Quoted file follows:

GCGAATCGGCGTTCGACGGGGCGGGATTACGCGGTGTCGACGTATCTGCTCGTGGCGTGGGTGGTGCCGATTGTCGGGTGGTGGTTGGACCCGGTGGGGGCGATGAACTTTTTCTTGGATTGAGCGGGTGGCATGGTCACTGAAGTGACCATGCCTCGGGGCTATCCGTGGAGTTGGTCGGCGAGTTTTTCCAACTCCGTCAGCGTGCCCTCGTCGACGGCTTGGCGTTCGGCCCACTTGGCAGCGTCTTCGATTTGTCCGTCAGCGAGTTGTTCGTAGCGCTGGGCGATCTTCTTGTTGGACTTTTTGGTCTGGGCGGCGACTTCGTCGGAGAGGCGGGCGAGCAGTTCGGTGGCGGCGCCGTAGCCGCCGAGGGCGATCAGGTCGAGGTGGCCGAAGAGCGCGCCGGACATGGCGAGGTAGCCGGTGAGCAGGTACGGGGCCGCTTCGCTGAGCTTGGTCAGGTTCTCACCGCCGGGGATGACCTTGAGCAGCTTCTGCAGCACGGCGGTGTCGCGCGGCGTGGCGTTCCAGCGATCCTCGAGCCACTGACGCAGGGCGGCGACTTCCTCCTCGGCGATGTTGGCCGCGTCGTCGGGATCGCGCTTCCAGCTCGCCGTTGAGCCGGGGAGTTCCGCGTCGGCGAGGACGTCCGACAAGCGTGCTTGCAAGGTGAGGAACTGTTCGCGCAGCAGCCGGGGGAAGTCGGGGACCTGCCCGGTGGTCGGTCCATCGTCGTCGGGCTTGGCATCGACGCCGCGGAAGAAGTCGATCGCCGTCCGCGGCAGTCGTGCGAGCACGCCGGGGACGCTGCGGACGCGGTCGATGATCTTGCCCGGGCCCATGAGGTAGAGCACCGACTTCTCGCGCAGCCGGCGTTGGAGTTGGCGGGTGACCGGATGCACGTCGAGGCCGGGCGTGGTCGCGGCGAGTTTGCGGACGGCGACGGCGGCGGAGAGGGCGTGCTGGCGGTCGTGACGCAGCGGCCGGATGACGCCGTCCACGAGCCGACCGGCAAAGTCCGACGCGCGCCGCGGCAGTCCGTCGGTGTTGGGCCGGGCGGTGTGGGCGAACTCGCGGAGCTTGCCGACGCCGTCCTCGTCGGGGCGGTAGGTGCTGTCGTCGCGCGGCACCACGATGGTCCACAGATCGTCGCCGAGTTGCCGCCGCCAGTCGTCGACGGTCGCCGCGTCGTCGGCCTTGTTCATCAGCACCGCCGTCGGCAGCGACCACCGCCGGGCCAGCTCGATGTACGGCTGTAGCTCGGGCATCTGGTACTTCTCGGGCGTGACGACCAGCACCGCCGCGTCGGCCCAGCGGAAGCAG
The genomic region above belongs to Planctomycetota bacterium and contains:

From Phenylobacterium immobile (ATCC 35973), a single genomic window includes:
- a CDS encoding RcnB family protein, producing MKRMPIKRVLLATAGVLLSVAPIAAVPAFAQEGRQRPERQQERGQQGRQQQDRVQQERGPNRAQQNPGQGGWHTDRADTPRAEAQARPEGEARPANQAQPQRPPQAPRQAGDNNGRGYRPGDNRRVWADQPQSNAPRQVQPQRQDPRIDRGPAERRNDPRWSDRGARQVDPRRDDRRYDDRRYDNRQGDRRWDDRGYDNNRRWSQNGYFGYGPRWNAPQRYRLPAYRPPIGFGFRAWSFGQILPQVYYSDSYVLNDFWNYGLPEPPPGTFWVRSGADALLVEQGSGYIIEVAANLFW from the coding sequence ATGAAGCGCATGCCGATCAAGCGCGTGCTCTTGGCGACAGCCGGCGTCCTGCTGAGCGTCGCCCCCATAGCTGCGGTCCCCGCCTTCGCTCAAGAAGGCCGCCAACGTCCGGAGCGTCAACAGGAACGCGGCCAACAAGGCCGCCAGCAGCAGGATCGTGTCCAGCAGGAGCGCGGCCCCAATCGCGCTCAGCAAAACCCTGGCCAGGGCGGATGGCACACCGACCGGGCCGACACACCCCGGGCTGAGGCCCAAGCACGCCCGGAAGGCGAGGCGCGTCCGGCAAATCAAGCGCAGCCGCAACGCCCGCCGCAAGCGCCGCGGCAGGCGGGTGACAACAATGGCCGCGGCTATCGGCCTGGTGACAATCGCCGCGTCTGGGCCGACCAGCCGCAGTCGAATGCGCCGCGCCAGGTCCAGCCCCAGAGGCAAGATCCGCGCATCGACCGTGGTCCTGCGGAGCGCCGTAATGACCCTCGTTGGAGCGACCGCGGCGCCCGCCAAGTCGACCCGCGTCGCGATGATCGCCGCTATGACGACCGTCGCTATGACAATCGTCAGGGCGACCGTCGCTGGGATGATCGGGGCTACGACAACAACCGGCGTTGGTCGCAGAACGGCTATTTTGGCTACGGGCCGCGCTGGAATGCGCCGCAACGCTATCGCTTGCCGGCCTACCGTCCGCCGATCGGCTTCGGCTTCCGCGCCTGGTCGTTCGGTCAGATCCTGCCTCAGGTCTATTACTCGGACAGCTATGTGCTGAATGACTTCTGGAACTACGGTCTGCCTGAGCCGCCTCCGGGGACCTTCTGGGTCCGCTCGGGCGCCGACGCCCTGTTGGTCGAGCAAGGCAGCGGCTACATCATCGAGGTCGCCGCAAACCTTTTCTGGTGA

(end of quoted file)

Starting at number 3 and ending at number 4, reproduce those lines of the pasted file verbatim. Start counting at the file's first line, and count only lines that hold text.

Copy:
From Phenylobacterium immobile (ATCC 35973), a single genomic window includes:
- a CDS encoding RcnB family protein, producing MKRMPIKRVLLATAGVLLSVAPIAAVPAFAQEGRQRPERQQERGQQGRQQQDRVQQERGPNRAQQNPGQGGWHTDRADTPRAEAQARPEGEARPANQAQPQRPPQAPRQAGDNNGRGYRPGDNRRVWADQPQSNAPRQVQPQRQDPRIDRGPAERRNDPRWSDRGARQVDPRRDDRRYDDRRYDNRQGDRRWDDRGYDNNRRWSQNGYFGYGPRWNAPQRYRLPAYRPPIGFGFRAWSFGQILPQVYYSDSYVLNDFWNYGLPEPPPGTFWVRSGADALLVEQGSGYIIEVAANLFW from the coding sequence ATGAAGCGCATGCCGATCAAGCGCGTGCTCTTGGCGACAGCCGGCGTCCTGCTGAGCGTCGCCCCCATAGCTGCGGTCCCCGCCTTCGCTCAAGAAGGCCGCCAACGTCCGGAGCGTCAACAGGAACGCGGCCAACAAGGCCGCCAGCAGCAGGATCGTGTCCAGCAGGAGCGCGGCCCCAATCGCGCTCAGCAAAACCCTGGCCAGGGCGGATGGCACACCGACCGGGCCGACACACCCCGGGCTGAGGCCCAAGCACGCCCGGAAGGCGAGGCGCGTCCGGCAAATCAAGCGCAGCCGCAACGCCCGCCGCAAGCGCCGCGGCAGGCGGGTGACAACAATGGCCGCGGCTATCGGCCTGGTGACAATCGCCGCGTCTGGGCCGACCAGCCGCAGTCGAATGCGCCGCGCCAGGTCCAGCCCCAGAGGCAAGATCCGCGCATCGACCGTGGTCCTGCGGAGCGCCGTAATGACCCTCGTTGGAGCGACCGCGGCGCCCGCCAAGTCGACCCGCGTCGCGATGATCGCCGCTATGACGACCGTCGCTATGACAATCGTCAGGGCGACCGTCGCTGGGATGATCGGGGCTACGACAACAACCGGCGTTGGTCGCAGAACGGCTATTTTGGCTACGGGCCGCGCTGGAATGCGCCGCAACGCTATCGCTTGCCGGCCTACCGTCCGCCGATCGGCTTCGGCTTCCGCGCCTGGTCGTTCGGTCAGATCCTGCCTCAGGTCTATTACTCGGACAGCTATGTGCTGAATGACTTCTGGAACTACGGTCTGCCTGAGCCGCCTCCGGGGACCTTCTGGGTCCGCTCGGGCGCCGACGCCCTGTTGGTCGAGCAAGGCAGCGGCTACATCATCGAGGTCGCCGCAAACCTTTTCTGGTGA